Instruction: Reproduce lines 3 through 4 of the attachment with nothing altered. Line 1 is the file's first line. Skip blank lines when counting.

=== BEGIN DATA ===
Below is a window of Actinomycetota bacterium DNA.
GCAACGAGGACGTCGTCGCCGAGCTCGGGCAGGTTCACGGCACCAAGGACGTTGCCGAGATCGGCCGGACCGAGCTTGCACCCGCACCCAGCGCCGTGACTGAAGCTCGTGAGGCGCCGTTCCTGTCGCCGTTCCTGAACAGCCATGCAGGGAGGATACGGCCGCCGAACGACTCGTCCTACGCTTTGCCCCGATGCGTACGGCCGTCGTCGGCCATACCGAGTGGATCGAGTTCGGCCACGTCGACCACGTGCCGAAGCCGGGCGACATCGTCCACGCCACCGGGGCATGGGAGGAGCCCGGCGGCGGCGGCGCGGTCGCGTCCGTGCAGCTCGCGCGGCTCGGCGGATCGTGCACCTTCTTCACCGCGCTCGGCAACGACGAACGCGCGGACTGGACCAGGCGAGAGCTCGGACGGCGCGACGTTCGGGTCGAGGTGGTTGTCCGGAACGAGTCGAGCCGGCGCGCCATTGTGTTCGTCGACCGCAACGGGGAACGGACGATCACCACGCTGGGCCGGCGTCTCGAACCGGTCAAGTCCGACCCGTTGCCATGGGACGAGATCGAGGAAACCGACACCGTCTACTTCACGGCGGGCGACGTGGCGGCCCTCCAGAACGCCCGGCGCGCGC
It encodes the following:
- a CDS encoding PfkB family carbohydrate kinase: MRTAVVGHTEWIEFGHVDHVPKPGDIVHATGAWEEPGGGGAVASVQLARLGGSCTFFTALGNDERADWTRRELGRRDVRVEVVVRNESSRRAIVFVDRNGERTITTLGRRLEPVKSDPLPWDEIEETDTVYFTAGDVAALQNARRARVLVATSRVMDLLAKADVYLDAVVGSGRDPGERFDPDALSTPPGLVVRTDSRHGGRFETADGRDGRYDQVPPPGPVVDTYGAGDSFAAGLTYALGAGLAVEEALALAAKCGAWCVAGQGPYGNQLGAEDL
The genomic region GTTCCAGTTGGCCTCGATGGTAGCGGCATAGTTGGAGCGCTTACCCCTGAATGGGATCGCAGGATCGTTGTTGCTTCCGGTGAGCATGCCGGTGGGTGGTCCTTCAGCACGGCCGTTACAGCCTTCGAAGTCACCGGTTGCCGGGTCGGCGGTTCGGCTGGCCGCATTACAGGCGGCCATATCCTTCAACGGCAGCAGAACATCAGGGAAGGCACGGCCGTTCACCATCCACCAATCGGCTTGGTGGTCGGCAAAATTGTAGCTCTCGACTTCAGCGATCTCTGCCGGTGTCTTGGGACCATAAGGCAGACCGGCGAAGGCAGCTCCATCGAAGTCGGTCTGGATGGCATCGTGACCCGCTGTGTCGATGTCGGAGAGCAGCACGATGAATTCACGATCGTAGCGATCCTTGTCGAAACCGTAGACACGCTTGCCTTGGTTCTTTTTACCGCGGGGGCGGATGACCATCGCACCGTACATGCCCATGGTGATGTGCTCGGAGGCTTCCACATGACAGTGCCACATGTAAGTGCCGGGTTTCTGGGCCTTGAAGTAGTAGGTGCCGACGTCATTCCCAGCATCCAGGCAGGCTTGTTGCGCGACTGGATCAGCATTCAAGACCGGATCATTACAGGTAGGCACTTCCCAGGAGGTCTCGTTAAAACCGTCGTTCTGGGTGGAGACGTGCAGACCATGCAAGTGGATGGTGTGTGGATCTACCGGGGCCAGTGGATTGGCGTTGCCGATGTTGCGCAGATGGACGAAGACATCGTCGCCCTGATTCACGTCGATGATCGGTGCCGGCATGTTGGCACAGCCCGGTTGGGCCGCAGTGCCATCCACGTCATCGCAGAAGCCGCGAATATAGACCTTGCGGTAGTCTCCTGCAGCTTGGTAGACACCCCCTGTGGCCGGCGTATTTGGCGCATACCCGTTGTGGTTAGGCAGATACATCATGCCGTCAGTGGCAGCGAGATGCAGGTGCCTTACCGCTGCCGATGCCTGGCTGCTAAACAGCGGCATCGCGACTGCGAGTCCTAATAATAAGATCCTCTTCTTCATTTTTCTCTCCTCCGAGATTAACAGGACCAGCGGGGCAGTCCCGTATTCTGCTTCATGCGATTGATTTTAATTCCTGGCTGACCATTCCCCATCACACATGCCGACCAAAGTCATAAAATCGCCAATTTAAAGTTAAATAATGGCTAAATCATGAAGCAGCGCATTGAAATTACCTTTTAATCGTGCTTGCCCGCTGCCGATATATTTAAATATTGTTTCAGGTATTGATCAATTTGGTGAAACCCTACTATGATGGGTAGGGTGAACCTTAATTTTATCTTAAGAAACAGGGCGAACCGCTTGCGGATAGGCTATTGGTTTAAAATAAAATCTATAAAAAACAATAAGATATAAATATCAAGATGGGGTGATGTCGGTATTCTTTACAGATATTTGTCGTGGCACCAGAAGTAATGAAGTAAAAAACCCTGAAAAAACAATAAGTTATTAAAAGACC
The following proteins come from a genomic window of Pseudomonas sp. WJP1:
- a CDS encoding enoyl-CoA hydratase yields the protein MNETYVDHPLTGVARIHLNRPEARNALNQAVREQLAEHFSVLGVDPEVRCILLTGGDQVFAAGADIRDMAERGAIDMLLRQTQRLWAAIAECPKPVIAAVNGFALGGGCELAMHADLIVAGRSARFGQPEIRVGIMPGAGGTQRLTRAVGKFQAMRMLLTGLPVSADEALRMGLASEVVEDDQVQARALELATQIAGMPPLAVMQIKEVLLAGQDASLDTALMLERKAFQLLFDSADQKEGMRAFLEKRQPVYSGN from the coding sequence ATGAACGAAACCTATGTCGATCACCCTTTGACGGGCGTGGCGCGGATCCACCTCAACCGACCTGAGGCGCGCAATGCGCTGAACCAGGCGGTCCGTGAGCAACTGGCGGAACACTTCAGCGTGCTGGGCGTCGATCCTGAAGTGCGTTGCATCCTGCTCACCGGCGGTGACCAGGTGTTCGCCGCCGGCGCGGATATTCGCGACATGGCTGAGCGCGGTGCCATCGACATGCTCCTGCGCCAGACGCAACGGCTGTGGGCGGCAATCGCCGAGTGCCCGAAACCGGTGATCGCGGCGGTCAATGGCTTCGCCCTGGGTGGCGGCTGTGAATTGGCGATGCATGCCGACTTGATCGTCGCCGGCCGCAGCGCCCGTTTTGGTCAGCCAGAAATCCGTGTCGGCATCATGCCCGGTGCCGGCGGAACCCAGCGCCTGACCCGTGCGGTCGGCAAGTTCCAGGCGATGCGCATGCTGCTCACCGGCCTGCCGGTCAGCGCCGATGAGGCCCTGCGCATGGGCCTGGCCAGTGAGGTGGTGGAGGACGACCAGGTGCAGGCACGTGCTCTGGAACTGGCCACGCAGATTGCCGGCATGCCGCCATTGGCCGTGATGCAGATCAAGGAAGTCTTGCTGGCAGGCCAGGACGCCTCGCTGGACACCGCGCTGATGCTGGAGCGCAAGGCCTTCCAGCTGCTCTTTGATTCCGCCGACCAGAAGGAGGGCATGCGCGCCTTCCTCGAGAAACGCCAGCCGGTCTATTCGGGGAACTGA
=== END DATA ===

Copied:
It encodes the following:
- a CDS encoding PfkB family carbohydrate kinase: MRTAVVGHTEWIEFGHVDHVPKPGDIVHATGAWEEPGGGGAVASVQLARLGGSCTFFTALGNDERADWTRRELGRRDVRVEVVVRNESSRRAIVFVDRNGERTITTLGRRLEPVKSDPLPWDEIEETDTVYFTAGDVAALQNARRARVLVATSRVMDLLAKADVYLDAVVGSGRDPGERFDPDALSTPPGLVVRTDSRHGGRFETADGRDGRYDQVPPPGPVVDTYGAGDSFAAGLTYALGAGLAVEEALALAAKCGAWCVAGQGPYGNQLGAEDL